Fairfax Line

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The Fairfax Line; Source: The Fairfax Line: Thomas Lewis's Journal of 1746; Footnotes and index by John Wayland, New Market, Virginia: The Henkel Press (1925 publication).

The Fairfax Line was a surveyor's line run in 1746 to establish the limits of the "Northern Neck land grant" (also known as the "Fairfax Grant") in colonial Virginia.

The land grant, first contrived in 1649, encompassed all lands bounded by the Potomac and Rappahannock Rivers, an area of 5,282,000 acres (21,380 km2). By 1719, the lands had been inherited by Thomas Fairfax, 6th Lord Fairfax of Cameron (1693–1781). By that time the question of the boundaries of the designated lands had also become highly contentious. In 1745 it was decided that a line between the sources of the North Branch Potomac River and the Rappahannock River would constitute the western limit of Lord Fairfax's lands.


Detail from the "Fry-Jefferson map" of Virginia (1751) showing "Lord Fairfax his Boundary Line".


The Northern Neck Grant, commonly referred to as the "Fairfax Grant", has its genesis in 1649 when the exiled King Charles II of Britain rewarded the two Colepeper (Culpeper) brothers and five other loyal friends by issuing a grant for a "porcon of Virginia ... bounded by and within the heads of the Rivers Rappahannock and Patawomecke....". The grant actually took force when Charles was restored to the throne in 1660 and it was recorded and a "Proprietary" created in the New World. At that time, the territory encompassed by the grant had not been explored and was not known. The seven original shares ultimately devolved to Thomas Fairfax, 5th Lord Fairfax of Cameron (1657–1710), who married the only child, a daughter named Catherine, of Thomas Colepeper, 2nd Baron Colepeper (1635–89). Thus the Northern Neck grant is commonly referred to as the "Fairfax Grant".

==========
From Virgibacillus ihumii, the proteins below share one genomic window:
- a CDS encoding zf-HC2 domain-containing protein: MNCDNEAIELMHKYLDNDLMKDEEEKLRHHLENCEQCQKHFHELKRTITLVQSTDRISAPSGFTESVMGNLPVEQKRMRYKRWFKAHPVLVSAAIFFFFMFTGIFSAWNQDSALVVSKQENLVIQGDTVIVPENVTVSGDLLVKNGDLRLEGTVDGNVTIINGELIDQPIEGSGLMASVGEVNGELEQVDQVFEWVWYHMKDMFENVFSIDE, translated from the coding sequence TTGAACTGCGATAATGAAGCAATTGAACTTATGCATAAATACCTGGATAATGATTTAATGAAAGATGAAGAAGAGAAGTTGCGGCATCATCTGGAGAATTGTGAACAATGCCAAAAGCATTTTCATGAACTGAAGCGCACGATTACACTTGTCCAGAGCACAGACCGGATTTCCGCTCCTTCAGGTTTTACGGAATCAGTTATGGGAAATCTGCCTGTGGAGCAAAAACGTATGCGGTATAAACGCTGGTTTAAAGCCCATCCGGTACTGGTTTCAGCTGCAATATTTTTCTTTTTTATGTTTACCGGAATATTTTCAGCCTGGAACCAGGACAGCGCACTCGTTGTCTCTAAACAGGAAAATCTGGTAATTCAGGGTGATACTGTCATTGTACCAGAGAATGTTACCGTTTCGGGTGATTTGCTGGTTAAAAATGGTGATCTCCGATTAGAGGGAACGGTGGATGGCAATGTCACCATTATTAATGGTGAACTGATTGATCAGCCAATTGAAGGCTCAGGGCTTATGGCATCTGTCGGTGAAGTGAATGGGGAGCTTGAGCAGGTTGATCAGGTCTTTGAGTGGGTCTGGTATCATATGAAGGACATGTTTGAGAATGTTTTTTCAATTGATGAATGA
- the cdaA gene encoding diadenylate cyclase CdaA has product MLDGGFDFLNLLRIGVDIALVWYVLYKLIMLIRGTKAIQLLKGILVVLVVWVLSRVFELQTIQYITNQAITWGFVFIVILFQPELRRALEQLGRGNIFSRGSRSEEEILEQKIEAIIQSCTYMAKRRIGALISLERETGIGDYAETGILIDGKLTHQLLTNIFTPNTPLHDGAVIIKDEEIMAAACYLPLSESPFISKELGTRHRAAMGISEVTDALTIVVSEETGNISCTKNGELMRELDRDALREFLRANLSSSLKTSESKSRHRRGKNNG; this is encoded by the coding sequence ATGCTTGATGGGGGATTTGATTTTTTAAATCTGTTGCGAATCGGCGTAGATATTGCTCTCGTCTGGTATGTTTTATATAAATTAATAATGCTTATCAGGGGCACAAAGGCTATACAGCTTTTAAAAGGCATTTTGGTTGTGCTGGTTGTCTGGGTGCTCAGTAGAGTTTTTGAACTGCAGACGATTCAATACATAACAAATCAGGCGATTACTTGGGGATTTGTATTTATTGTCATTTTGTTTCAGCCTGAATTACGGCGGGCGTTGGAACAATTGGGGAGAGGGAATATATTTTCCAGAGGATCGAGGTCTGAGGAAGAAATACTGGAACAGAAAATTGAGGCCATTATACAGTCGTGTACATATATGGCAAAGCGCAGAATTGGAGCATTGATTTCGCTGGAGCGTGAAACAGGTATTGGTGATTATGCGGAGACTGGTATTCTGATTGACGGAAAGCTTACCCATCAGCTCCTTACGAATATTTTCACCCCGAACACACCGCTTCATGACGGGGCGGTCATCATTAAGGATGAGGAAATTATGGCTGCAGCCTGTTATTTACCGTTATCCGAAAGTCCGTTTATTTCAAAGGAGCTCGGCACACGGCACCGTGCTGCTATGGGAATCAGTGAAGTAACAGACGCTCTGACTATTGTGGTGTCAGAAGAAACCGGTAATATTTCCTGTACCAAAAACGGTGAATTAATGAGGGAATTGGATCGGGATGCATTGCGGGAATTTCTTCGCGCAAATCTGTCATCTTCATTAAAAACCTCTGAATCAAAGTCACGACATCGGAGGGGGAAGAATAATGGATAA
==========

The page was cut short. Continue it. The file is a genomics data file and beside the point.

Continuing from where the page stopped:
The Commonwealth of Virginia frequently disputed the boundaries of the Fairfax Grant. In 1745, the Privy Council in London decided in favor of the 6th Lord Fairfax, designating that "the boundary of the petitioners land doth begin at the first spring of the South Branch of the River Rappahannack now called Rappidan[,] which first spring is the spring of that part of the said River Rappidan as is called in the plans returned by the name of Conway River[,] and that the said boundary be from thence drawn in a straight line North West to the place in the Allagany Mountains where that part of the River Pattawomeck alias Potowmack which is now called Cohongoroota alias Cohongoronton first arises."[1] The imaginary line between the sources of the Conway River and the North Branch Potomac River is commonly referred to as "the Fairfax Line".


In 1736 John Savage and his survey party had located the site of the source of the North Branch Potomac River (the northern boundary of the tract), but had made no attempt to establish the western boundaries of Lord Fairfax's lands. A 1746 survey (the "Survey of the Fairfax Line"), however, was accomplished by Colonel Peter Jefferson and Thomas Lewis under extremely arduous conditions and resulted in both the emplacement of a boundary marker (the "Fairfax Stone") at the source and the official demarkation of the Fairfax Line, extending from the Stone south-east to the headwater of the Conway River. Lewis's journal of the expedition provides a vivid account of the extraordinarily difficult terrain of the pre-settlement Allegheny Mountains.


The Fairfax Line runs in a northwesterly direction for about 77 miles (124 km) through exceptionally rugged terrain: from the crest of the Blue Ridge Mountains in Virginia, to that of the Allegheny Mountains in West Virginia, traversing the headwaters of the Shenandoah River along the way. The southeastern terminus of the line is the source of the Conway River, a tributary of the Rappahannock. The source is on the eastern slope of the Blue Ridge Mountains, near mile marker 55 on the Skyline Drive (approximately 30 miles (48 km) north of Charlottesville, Virginia), where the borders of the Virginia counties of Page, Madison and Greene meet. In the Shenandoah Valley, the line coincides with the southern boundary of the town of New Market, Virginia, and marks the boundary between Virginia counties of Rockingham and Shenandoah. Continuing northwestward, the line marks the state boundary between Hardy County, West Virginia and Rockingham County, Virginia, and passes through the city of Petersburg, West Virginia. The northwestern terminus of the line — at the Fairfax Stone — is the source of the North Branch of the Potomac River. The stone's location is on the borders of the present West Virginia counties of Preston, Tucker and Grant, and one mile south of the southwestern tip of Maryland Panhandle.


  1. ^ John Wayland, ed. (1990). The Fairfax Line: A Historic Landmark, including "The Fairfax Line: Thomas Lewis's Journal of 1746". New Market, VA: The Henkel Press (1925, reprinted by Shenandoah County Historical Society). p. 12.


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Coordinates: 39°00′00″N 79°00′00″W / 39.000°N 79.000°W / 39.000; -79.000